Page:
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The Chinese influence was at its strongest in the middle of the century, the beauties of the Ming dynasty had been lauded to the skies with disastrous results for China had unfortunately become aware of the growing market from across the seas and they were briskly exporting anything and everything at fabulous prices for the hungry European market. The good was mingled with the bad with complete lack of discrimination, and copies were being made by practically every factory in Europe. But such manufacture was still confined to the smaller articles such as bowls and figures, tea services and dinner sets, or lacquered boxes to hold my lady's gloves and kerchiefs, patches and powder.
Few indeed were the homes where a Chinese fan or lantern could not be found or an elegant picture on rice paper or Japan silk, but probably fewer still were the homes that could really boast with truth and honesty that such refinements were the real thing and not a copy.
The fashion for Chinaware and porcelain was simultaneous with its production in Europe, for the firs porcelain factory was established in Vienna as early as 1718. In England porcelain factories at Bow and Chelsea were active in the 1740's.
Defoe comments upon the fashion for china in his `Tour of Great Britain' (1726) remarking that-'The Queen brought in the custom or humor, as I may call it, of furnishing houses with China ware which increased to a strange degree afterwards, piling their China upon the tops of cabinets, scurtores and every Chymney Piece to the top of the ceilings and even setting up shelves for their China ware where they wanted such places, till it became a grievance in the expense of it and even injurious to their Families and Estates.'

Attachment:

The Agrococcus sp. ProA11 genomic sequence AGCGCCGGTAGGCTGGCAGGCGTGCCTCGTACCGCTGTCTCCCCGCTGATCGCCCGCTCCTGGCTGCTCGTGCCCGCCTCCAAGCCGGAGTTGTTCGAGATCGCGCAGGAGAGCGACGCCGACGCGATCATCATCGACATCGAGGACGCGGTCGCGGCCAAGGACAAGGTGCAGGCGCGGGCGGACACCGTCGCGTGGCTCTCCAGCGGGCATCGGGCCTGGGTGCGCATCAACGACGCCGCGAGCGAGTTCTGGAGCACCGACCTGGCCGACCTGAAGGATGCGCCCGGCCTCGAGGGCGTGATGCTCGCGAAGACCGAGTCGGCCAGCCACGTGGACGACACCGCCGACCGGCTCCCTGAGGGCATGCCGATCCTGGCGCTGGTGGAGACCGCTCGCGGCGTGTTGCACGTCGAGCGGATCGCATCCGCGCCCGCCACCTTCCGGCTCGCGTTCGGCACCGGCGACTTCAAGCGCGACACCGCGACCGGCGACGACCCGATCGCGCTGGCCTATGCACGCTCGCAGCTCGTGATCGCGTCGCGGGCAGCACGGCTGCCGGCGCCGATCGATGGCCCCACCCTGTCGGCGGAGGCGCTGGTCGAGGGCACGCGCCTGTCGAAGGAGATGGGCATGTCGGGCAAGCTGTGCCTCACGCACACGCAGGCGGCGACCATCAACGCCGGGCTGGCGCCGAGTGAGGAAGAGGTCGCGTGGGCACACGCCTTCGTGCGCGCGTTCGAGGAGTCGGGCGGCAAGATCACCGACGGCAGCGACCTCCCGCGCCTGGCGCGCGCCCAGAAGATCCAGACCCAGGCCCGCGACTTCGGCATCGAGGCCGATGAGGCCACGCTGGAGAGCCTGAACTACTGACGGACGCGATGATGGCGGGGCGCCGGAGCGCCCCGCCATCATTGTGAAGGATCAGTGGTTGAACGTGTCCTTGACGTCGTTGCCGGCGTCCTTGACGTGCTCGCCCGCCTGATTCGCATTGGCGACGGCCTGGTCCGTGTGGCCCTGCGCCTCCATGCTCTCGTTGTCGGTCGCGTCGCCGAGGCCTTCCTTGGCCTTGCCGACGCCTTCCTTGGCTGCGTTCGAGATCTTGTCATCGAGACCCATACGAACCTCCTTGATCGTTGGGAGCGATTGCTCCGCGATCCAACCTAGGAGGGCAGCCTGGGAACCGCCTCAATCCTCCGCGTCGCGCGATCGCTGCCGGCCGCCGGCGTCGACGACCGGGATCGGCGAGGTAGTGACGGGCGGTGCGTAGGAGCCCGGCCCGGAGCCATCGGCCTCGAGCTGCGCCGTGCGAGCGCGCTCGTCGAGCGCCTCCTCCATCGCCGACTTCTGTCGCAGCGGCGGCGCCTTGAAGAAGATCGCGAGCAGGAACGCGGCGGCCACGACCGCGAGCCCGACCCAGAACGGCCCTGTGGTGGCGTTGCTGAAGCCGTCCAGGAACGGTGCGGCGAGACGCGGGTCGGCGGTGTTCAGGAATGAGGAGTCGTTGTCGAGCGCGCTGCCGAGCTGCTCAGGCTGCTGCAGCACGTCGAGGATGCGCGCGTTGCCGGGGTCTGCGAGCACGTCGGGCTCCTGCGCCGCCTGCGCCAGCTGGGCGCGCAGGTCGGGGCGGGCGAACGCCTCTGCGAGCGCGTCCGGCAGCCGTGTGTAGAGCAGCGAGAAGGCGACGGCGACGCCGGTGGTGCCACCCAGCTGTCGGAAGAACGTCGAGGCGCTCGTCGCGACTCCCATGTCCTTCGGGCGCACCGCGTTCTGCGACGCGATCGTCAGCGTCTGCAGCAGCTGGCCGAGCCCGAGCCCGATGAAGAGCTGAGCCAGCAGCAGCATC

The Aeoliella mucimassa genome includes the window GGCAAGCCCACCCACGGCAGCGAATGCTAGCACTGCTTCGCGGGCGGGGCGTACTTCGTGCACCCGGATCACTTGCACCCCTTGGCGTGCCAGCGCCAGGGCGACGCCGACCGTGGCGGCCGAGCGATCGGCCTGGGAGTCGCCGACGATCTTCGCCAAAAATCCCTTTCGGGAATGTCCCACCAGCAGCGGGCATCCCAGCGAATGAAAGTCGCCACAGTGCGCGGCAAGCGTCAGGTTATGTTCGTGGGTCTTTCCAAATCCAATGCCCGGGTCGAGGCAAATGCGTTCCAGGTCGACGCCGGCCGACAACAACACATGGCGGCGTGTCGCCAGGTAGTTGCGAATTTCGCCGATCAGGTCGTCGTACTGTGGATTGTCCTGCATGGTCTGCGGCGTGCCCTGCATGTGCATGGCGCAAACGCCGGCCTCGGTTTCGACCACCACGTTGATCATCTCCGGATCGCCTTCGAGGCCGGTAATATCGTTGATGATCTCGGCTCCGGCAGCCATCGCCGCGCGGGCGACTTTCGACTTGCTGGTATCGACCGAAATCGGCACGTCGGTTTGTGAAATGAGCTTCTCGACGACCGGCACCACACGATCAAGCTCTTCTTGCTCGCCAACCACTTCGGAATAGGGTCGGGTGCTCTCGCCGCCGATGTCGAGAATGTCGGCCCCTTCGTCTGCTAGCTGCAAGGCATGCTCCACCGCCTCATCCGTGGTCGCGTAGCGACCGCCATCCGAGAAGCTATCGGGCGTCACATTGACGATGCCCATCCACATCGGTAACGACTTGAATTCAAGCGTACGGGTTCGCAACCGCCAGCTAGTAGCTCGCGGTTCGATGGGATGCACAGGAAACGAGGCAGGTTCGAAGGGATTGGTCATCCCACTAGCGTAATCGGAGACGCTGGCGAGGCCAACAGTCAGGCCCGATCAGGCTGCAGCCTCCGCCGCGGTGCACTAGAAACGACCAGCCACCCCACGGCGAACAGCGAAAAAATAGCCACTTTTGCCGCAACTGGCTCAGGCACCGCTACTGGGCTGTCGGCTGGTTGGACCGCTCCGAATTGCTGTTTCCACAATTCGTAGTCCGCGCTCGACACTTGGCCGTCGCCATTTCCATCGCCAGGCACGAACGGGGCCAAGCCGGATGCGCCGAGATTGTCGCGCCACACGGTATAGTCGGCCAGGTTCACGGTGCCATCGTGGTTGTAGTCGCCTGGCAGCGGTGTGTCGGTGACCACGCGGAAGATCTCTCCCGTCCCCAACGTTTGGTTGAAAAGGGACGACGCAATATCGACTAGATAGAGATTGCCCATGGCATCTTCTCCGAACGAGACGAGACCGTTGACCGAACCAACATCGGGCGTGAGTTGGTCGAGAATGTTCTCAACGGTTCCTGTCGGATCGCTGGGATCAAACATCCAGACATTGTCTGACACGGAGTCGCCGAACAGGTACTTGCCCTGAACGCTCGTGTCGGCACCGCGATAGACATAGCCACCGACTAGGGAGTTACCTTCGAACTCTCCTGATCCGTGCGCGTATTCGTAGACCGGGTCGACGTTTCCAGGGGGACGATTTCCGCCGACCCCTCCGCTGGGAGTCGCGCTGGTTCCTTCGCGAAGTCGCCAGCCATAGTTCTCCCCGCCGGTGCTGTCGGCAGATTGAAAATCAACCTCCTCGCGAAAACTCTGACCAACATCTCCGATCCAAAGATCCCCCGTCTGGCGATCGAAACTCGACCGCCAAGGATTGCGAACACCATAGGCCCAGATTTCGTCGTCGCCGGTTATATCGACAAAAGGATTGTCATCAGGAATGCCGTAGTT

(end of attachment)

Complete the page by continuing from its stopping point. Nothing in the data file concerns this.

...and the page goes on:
The curtains and soft furnishings and often wall panelling of this time were frequently prints. Indian prints were particularly popular, and so were the handprinted linens, their designs taken from a Chinese pattern or copied from a contemporary pastoral picture. The pastoral influence was as strong as the Chinese, and we fined the two themes running side by side for more than half a century. Elegant bunches of flowers tied by loveknots hang over the courting shepherd and shepherdess. Shepherds' crooks with bows of ribbon and jumping lambs wave over the heads of cupids or fauns. The lovesick traveller leans elegantly against the ruins of an Ionic temple, a rounded Venus or Cupid shoots arrows into a cornucopia which overflows, scattering flowers and fruits or musical instruments all over the woven surface of the printed material. Such prints were frequently carried out in one colour on a white or tinted background -the whole at a distance giving the impression, however misleading, of a Chinese design.
There were of course a great many people who still preferred the hand embroidered materials for household decoration and particularly was this fashionable for chair seats, fire screens and footstalls, where rich baskets of fruit and lovely flower pieces vied with the splendours of the classical ornament or the more delicate rococo carvings and plaster-work of the smaller rooms.
About the year 1725 the lovely old house of Chillington, Staffordshire-home of the Giffard's since the welfth century-was renovated in the latest style.